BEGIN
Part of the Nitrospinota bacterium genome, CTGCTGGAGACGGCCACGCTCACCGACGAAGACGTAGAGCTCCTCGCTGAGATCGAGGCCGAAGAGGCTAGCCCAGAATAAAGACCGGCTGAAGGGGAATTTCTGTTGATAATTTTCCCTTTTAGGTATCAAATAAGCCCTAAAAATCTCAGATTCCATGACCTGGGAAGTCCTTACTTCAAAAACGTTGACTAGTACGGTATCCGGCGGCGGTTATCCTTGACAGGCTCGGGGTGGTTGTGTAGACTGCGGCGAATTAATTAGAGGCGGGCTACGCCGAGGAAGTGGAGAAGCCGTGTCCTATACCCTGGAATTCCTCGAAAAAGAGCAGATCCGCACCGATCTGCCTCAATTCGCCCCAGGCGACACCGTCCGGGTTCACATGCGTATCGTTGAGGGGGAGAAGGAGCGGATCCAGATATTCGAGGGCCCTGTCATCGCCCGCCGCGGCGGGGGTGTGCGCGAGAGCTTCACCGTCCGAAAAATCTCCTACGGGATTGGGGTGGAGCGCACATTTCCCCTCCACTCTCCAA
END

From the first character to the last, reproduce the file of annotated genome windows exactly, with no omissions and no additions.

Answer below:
Part of the Nitrospinota bacterium genome, CTGCTGGAGACGGCCACGCTCACCGACGAAGACGTAGAGCTCCTCGCTGAGATCGAGGCCGAAGAGGCTAGCCCAGAATAAAGACCGGCTGAAGGGGAATTTCTGTTGATAATTTTCCCTTTTAGGTATCAAATAAGCCCTAAAAATCTCAGATTCCATGACCTGGGAAGTCCTTACTTCAAAAACGTTGACTAGTACGGTATCCGGCGGCGGTTATCCTTGACAGGCTCGGGGTGGTTGTGTAGACTGCGGCGAATTAATTAGAGGCGGGCTACGCCGAGGAAGTGGAGAAGCCGTGTCCTATACCCTGGAATTCCTCGAAAAAGAGCAGATCCGCACCGATCTGCCTCAATTCGCCCCAGGCGACACCGTCCGGGTTCACATGCGTATCGTTGAGGGGGAGAAGGAGCGGATCCAGATATTCGAGGGCCCTGTCATCGCCCGCCGCGGCGGGGGTGTGCGCGAGAGCTTCACCGTCCGAAAAATCTCCTACGGGATTGGGGTGGAGCGCACATTTCCCCTCCACTCTCCAA